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Portland, Ore., officials expressed relief that a gathering of far-right protesters and anti-fascist counter-demonstrators wasn't as violent as feared.
Amid external threats and an expanding definition of safety, observers are encouraging people to take control of how they perceive their environment.
Portland, Maine, faces a Thursday deadline to find homes for 137 asylum-seekers of the more than 400 housed at its Expo Center.
Almost half the states have now passed laws against false service, emotional support, and therapy animals in the face of a growing imposter problem.
Twenty-two people have died as a result of the Aug. 3 attack in El Paso, Texas, about as many murders as the city usually gets in a year.
Bareback bronc rider Will Lowe is a three-time national champ. He, like other riders, sees himself as an extreme athlete preserving a legacy he loves.
A San Francisco program that guarantees legal counsel to renters reflects a reconsideration of the balance between landlords and tenant rights.
As online services and Bible apps expand, some people are finding an expanded definition beyond a building. But others worry community is being lost.
Even as Americans are drinking more, interest in the sober curiosity movement is swelling. The trend coincides with a wellness obsession.
Maddie Collins, a Liberian refugee in Helena, Montana, believes the U.S. will surmount its current divisions. Part 4 in a series.
The one-child family is the fastest-growing family unit in America thanks to a variety of social and economic factors.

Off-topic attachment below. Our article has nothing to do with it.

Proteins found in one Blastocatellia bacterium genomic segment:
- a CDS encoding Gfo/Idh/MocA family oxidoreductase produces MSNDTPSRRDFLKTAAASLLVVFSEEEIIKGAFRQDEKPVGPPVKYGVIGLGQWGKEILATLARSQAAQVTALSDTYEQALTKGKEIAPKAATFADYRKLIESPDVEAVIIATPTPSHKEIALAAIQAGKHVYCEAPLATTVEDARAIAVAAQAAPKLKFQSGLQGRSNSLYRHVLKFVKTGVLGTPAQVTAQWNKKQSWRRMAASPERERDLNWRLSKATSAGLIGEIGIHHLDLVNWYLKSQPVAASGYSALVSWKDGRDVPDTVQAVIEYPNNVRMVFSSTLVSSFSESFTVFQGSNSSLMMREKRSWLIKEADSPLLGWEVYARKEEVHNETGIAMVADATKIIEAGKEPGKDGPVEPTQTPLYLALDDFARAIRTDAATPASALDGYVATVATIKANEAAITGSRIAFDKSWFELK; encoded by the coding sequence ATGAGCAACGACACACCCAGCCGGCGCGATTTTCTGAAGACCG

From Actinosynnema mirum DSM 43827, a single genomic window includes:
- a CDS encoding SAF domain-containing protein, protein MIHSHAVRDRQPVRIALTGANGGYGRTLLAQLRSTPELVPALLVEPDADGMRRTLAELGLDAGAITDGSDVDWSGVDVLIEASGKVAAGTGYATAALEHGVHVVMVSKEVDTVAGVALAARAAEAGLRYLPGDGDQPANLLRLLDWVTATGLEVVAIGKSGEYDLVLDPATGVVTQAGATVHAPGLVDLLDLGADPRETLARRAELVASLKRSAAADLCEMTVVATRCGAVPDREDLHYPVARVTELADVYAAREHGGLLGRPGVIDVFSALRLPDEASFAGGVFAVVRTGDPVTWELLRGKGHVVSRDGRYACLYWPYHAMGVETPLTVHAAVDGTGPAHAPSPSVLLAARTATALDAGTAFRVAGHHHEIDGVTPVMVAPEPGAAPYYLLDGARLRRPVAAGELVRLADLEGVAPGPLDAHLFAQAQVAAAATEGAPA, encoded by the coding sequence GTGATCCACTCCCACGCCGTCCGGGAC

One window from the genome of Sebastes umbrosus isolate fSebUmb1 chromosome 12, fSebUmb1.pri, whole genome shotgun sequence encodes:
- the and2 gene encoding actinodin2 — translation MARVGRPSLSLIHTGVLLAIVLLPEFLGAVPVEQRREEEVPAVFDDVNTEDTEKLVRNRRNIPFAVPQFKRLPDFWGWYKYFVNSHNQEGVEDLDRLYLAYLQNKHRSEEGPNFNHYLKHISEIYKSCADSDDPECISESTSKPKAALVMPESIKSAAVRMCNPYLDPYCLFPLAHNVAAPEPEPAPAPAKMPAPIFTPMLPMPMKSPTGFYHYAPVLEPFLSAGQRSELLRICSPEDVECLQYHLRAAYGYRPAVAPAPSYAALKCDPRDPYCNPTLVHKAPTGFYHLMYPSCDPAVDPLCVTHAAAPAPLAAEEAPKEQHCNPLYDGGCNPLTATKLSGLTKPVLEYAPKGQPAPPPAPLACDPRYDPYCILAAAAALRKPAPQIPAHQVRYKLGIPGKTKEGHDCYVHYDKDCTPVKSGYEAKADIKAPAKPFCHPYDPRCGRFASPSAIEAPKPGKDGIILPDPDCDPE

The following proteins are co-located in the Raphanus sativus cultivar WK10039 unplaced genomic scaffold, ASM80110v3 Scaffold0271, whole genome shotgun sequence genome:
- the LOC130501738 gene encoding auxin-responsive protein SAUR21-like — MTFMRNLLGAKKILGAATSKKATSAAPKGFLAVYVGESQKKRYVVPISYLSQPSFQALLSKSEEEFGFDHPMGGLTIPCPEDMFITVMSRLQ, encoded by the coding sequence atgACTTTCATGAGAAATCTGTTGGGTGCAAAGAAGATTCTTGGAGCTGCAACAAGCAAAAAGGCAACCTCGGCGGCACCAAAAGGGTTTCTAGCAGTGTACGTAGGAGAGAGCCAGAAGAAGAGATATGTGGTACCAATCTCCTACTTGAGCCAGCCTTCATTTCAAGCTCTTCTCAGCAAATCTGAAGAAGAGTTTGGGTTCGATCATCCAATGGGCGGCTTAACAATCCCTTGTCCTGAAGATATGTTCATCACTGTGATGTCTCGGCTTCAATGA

Amid the worst downturn for farmers since the 1980s, Glenn Brunkow of Wamego, Kansas, is heartened by the next generation’s desire to serve others.
From Seattle to Charleston black chefs are exploring the deep, but often underappreciated, effects of black cuisine on a whitewashed culture.
Up to half of the 7,000 languages spoken today are likely to die off by the end of this century. Queens has become ground zero to save them.
For these history-minded hobbyists, black-powder activities are a rare chance to revisit the armaments technology from the 1860s.
July 4th is a joyful celebration for many Americans. But for some Native Hawaiians, it is a painful reminder of their loss of sovereignty.
When Kevin Flike was flown out of Afghanistan badly wounded, he was relieved to leave the war behind. But his battles were just beginning.
Safe parking lots to sleep in help the homeless who own vehicles with wraparound services in the evenings.
On June 6, the D-Day Squadron will comprise the U.S. contingent of a massive D-Day reenactment called “Daks over Normandy” for the 75th anniversary.
The news that the Harriet Tubman $20 bill would be delayed until after President Trump leaves office raises questions about heroism in America.
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